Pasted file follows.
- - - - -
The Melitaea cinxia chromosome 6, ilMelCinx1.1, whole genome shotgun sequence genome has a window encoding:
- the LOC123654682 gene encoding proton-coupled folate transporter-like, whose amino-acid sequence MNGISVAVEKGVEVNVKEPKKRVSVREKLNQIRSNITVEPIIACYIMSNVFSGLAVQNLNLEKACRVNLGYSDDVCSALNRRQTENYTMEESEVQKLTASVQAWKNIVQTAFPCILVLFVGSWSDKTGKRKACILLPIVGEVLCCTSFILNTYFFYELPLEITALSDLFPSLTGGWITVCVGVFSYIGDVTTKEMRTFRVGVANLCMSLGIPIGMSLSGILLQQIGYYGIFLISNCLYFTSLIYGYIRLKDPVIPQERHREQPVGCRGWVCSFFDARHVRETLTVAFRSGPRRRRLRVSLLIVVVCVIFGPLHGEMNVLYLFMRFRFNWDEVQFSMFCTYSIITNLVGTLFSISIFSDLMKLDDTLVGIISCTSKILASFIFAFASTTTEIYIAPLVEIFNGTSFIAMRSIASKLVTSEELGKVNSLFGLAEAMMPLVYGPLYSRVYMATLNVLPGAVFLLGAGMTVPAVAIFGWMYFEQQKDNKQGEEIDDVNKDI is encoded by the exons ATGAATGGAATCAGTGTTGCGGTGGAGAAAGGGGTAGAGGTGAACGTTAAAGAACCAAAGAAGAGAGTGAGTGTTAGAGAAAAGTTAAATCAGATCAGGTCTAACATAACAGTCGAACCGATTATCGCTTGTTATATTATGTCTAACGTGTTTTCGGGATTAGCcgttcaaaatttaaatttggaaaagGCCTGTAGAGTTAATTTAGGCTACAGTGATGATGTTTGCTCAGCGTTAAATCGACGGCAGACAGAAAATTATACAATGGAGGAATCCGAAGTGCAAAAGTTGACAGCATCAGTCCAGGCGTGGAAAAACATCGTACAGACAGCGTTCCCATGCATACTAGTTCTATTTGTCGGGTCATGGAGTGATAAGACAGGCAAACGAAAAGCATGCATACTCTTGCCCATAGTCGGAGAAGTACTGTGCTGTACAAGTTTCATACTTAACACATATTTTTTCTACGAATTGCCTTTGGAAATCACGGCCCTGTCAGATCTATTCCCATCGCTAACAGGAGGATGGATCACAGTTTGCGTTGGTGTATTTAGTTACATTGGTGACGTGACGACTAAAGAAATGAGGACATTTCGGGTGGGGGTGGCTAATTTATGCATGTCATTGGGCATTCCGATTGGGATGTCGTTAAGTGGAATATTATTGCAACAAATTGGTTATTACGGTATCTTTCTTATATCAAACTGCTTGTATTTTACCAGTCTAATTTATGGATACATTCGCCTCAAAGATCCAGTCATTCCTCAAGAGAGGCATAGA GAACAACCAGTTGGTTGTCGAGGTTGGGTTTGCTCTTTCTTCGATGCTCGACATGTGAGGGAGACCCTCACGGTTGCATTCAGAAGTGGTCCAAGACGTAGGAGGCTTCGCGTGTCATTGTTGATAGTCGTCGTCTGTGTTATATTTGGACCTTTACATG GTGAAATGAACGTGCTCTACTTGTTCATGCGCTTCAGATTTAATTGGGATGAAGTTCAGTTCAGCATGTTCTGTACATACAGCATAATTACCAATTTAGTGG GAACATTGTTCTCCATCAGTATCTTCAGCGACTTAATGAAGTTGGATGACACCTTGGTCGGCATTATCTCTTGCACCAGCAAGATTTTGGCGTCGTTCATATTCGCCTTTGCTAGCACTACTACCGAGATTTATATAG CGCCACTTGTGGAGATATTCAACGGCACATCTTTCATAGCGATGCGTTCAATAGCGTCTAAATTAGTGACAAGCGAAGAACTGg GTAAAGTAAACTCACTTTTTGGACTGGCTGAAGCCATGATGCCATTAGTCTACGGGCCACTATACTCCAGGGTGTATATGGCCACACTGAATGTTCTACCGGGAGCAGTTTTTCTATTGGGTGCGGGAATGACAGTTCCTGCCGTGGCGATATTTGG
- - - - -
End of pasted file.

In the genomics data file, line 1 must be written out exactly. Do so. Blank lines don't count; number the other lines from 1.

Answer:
The Melitaea cinxia chromosome 6, ilMelCinx1.1, whole genome shotgun sequence genome has a window encoding: